4 everyday items with surprising military applications




Necessity is the mother of invention, but combat forces troops to get creative. When your life is on the line, you do whatever it takes to get the job done. Over the years, troops have found some surprising applications on the battlefield for simple everyday items. Here are some of the best .

1. Super Glue


Yes, the stuff that you use to fix broken pottery and then get all over your fingers had a military use. In fact, it was a live saving application. While developing a plastic gunsight and an aircraft canopy in the 1940s and 1950s, Harry Coover invented a new super strong and quick-drying adhesive. Realizing the potential medical application of his new invention, he submitted it to the FDA for approval. Although it was disapproved for use on human tissue because it caused skin irritation, the military sent Super Glue to the Vietnam. Applied with a spray bottle, medics would use Super Glue to close open wounds and stop bleeding in the field. This gave many troops the valuable time needed to be MEDEVACed to a field hospital for proper treatment. Later, Super Glue’s formula was reworked to be used specifically on human tissue.



2. Grease pencil


Modern MH-6 Little Birds have more advanced targeting systems (U.S. Marine Corps photo)
The grease pencil has plenty of uses in the military. Its ability to write on glass make it ideal for air traffic controllers, especially on aircraft carriers. However, the pilots of the 160th Special Operations Aviation Regiment used the grease pencil as a low-tech solution to a high-tech problem. When the OH-6 Cayuse was adapted into the MH-6 Little Bird for Special Operations use, the Army added two M134 7.62x51mm mini-guns and two 2.75-inch rocket pods to the helicopter. However, the pilots had no way of aiming their weapons. To create a reference, they would fly a few practice gun runs to see exactly where their fire was landing in relation to their windscreen. Afterwards, they would mark the spot with a little “X” in grease pencil and use it as a gun sight. Despite its crudity, the grease pencil gun sight worked remarkably well. Sgt. Raleigh Cash, a member of Task Force Ranger during the Battle of Mogadishu remembers the accuracy of the Little Birds. “These guys hit exactly where you told them to,” Cash recalled, “using nothing but a little X on the windscreen.”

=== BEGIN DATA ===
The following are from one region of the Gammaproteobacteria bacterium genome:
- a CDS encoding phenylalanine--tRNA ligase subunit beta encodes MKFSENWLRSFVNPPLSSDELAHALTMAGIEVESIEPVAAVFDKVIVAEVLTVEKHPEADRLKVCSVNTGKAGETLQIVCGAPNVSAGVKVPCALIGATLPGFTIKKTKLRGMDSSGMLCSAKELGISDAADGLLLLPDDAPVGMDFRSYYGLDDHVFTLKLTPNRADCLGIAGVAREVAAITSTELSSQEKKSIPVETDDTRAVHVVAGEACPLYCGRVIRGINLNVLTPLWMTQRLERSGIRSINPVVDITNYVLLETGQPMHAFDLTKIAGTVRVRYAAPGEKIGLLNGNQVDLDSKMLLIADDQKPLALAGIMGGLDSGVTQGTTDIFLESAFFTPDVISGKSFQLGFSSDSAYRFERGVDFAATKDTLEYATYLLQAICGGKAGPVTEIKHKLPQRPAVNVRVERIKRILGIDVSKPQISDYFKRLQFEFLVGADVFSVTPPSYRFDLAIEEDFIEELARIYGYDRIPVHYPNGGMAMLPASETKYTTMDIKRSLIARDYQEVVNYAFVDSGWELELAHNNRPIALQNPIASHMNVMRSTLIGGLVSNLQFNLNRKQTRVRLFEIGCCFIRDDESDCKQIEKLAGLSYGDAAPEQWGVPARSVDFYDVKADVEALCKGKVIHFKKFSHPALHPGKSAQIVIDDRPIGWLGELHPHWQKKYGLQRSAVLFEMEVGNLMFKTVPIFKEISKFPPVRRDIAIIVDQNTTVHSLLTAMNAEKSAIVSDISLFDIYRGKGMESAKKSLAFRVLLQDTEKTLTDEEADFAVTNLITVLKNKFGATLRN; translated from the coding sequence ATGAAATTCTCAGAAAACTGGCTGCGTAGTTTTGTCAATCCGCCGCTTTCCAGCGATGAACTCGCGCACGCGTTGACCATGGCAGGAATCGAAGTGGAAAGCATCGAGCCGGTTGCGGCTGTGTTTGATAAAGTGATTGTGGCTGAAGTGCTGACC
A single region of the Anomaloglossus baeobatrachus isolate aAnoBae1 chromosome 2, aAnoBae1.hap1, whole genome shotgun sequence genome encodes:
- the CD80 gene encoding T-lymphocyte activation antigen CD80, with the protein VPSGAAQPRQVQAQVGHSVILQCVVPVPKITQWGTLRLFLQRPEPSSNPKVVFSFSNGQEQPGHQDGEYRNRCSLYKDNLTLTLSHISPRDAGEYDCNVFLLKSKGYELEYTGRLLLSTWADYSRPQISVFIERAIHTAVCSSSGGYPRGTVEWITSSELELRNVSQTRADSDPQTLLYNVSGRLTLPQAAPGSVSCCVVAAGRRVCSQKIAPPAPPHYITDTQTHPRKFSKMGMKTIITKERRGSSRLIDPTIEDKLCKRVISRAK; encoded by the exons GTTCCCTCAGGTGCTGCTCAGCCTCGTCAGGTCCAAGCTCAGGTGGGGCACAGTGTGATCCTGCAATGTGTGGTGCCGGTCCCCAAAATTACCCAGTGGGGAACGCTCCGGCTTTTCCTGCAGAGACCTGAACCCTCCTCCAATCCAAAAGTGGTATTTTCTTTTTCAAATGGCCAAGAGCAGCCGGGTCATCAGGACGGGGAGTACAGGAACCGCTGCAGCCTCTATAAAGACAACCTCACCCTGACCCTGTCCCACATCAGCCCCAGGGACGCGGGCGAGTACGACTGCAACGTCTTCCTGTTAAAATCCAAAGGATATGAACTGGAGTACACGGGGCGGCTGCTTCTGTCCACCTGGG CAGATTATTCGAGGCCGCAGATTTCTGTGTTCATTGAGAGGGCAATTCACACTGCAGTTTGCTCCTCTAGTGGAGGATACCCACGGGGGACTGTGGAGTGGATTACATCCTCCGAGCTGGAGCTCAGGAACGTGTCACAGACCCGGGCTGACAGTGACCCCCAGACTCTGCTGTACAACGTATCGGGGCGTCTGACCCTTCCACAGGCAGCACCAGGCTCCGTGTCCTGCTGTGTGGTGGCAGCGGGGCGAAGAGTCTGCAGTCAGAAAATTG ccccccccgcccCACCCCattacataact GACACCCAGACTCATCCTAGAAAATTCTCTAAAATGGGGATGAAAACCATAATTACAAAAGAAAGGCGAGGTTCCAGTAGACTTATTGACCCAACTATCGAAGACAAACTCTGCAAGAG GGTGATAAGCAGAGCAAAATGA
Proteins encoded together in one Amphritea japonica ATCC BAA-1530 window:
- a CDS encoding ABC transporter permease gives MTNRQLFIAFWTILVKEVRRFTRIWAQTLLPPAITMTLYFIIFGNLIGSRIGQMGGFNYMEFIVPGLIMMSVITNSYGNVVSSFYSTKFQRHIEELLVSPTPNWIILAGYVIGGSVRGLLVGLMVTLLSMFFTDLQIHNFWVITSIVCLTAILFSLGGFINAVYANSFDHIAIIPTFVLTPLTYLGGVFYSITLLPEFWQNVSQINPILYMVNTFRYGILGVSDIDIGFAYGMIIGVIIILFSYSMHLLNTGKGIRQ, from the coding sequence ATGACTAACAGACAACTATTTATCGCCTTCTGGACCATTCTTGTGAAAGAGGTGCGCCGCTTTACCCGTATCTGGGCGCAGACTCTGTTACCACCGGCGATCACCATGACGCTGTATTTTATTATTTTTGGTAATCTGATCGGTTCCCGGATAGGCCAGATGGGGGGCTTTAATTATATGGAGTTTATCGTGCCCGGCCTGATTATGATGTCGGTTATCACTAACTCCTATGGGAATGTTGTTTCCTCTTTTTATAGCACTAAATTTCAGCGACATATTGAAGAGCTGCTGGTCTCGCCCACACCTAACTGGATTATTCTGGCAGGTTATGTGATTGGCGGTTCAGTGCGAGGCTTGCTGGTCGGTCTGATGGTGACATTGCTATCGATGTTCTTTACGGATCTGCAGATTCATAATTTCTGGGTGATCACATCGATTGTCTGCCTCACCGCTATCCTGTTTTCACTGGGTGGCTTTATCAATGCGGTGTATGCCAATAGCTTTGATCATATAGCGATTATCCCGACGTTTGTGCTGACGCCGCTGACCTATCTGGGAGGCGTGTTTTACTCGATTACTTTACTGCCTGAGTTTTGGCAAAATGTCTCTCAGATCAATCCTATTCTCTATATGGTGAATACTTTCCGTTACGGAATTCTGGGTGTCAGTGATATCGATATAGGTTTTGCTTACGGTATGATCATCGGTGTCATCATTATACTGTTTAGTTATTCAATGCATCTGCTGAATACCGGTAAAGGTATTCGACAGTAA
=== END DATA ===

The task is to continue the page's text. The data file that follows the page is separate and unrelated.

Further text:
3. Cricket


Lt. Winters (Damian Lewis) uses his cricket to challenge an unknown group of men (HBO)

Thanks to Band of Brothers and Jurassic World, most people are probably familiar with this one. The cricket, or clicker, was originally designed in the 1920s as a timekeeping device for orchestra and band leaders. The simplicity of the clicking metal device meant that it was soon adopted as a children’s toy. However, during Operation Overlord, the cricket served a much more serious role than music or playtime. On D-Day, the 101st Airborne challenge and password was “flash-thunder”. If a paratrooper came across an unknown individual in the dark, they would whisper “flash” just loud enough for the person to hear. If they responded with “thunder”, it was another paratrooper and all was good. Otherwise, it was assumed that they were a German. The Screaming Eagles also used a nonverbal challenge and password. Using their crickets, paratroopers would make one click as a challenge. The appropriate response to identify yourself as a fellow trooper was two clicks with your own cricket. The simple cricket has also been used to train animals and has become iconic thanks to its depiction on screen.

4. Silly String




A favorite of children and vandals alike, the aerosol plastic string in a can found its way to the battlefield during the war in Iraq. Especially in the early days of the war, U.S. troops were heavily impeded by IEDs. Enemy fighters would rig up crude explosives with simple tripwires that made house-to-house fighting extremely difficult and dangerous. Adapting to this threat, troops discovered that Silly String could be used to identify tripwires that were otherwise invisible to the naked eye. The plastic stream can be shot 10 to 12 feet across a room and is light enough to not set off any potential triggers. If the string falls to the ground, no tripwires. If the string hangs in the air, you know there’s something there. Upon hearing about this application from her son, one Army mom organized a drive to send 80,000 cans of the stuff to Iraq in 2007.